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The infamous Inca Trail that we did NOT hike (but I did walk on it for a solid 8 minutes so that must count for something, am I right?)

If you are at all interested in learning a bit about Machu Picchu’s history, I also strongly recommend booking a tour in advance. We booked a four-hour tour where we were part of a ten-person group with a tour guide. For us, this amount of time was perfect and we learned a lot. Admittedly, after a few hours of anything history, my mind starts to wander and I lose focus. T, on the other hand, probably could’ve taken a ten-hour tour and would’ve loved every minute. Unfortunately, I can’t remember or find the name of the tour company we used. Sorry…how was I supposed to know that I’d have a travel blog eleven years later and I would need this information?  My advice? Try Google. I hear you can find a lot of information there.

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Some Additional Tips:

*Altitude Sickness is a real thing. We luckily didn’t experience it in Peru thanks to drinking copious amounts of mate de coca tea and water, but I did experience it during our last trip to Colorado and let me assure you, the altitude sickness struggle is certainly real. Stay hydrated, drink lots of coca tea, and take it easy…listen to your body and if you need to rest here and there, do it. Ain’t no shame in the altitude sickness game.

Dress in layers: It may be a warm day, but it can get quite chilly when you are nearly 8,000 feet above sea level. Temperatures really fluctuate here– I can’t even count how many times I put on and took off my sweatshirt. Wear layers as well as comfortable and sturdy walking shoes.

*Try to choose non-peak times to visit: I recognize this is not always possible (I mean I’m a teacher so we are always traveling during high-peak seasons like summer and spring break). But if you can visit on a weekday, like a Tuesday like we did, there’s a good chance you’ll encounter smaller crowds and shorter lines than you will on the weekend.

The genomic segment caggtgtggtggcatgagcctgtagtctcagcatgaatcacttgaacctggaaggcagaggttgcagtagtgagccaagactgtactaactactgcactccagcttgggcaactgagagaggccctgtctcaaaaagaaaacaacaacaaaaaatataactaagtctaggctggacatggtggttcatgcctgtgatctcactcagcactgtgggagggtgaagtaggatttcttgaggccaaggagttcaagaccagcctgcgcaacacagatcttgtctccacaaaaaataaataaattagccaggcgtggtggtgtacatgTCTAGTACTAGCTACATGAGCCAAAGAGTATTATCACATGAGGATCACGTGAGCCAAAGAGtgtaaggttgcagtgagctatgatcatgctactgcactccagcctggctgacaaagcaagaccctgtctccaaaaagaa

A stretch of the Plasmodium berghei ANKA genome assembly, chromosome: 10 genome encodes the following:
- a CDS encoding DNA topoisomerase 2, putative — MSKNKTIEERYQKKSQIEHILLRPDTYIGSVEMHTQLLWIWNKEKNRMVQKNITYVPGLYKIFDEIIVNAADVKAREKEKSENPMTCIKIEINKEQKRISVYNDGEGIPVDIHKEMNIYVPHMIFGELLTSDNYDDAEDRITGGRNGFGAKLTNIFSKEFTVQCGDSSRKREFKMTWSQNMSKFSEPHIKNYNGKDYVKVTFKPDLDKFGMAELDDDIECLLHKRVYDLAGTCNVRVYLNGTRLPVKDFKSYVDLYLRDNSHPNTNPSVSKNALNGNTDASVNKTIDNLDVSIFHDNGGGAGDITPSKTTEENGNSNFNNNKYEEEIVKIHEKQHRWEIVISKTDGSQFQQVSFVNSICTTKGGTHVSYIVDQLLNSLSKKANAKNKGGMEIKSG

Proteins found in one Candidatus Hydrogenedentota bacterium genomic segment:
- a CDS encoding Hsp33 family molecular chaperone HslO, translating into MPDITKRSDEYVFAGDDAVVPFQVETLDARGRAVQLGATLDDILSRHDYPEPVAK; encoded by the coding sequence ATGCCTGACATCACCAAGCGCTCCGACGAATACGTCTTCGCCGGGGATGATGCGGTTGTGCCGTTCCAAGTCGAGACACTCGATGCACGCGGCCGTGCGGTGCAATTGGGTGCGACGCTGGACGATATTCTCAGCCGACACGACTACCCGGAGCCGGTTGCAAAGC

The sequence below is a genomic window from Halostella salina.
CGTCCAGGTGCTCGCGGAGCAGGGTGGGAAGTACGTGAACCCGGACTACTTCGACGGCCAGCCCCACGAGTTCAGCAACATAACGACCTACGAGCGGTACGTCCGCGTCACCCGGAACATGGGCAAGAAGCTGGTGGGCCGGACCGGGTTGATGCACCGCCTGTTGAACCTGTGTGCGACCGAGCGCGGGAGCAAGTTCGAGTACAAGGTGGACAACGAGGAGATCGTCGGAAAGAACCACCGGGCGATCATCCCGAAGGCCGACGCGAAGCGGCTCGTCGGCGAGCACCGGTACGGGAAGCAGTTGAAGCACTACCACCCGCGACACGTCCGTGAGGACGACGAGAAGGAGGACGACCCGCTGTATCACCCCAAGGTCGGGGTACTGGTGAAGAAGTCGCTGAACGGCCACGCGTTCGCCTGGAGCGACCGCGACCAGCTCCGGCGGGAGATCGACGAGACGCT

*Wear sunscreen and lip balm: The high altitude makes it easier to burn and get chapped lips.

*Bring a good camera, money (including small bills for tips) and ID: I mean, duh, right? And I know you would never forget said things. But, you know, those other people? Sometimes they need simple reminders. But not you, rockstar, never you.

*If you eat at the Sanctuary Lodge, T would like you to proceed with caution: It’s hard to know if the buffet was at fault, but T got sick that night (I was completely fine, so not 100% sure the restaurant was to blame here). If you ask T, he will say that he was violently ill and vomiting all night. I love my husband. But he likes to exaggerate. Yes, he vomited, but it was not an all-night thing, and miraculously his degree of sickness that night has progressively gotten worse as the years have gone by. Much like Machu Picchu, both his level and source of illness still remain a mystery.

*My final piece of advice? Go sooner than later, if you can. Over the past several years, the Peruvian government has been attempting to protect Machu Picchu by trying to reduce the number of visitors. While it’s unclear what the future holds for tourists, it may be better to add Peru and Machu Picchu to your upcoming travel plans rather than wait. You’ll thank the Incas (and me!) that you did.

 

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Helpful Websites:

http://visitperu.com/peru/english/index.php

http://ticketmachupicchu.com/

5 thoughts on “Machu Picchu: Mysterious and Magnificent

  1. Amy

    Two things: 1- where was this blog 11 years ago when I went to Peru??? I would have made sure I packed the Burt’s and avoided chapped lips. 2- why can’t you reference the scrapbook for the tour company?!? I can’t even imagine there is not a ticket stub or business card?!?! Come on, JoJo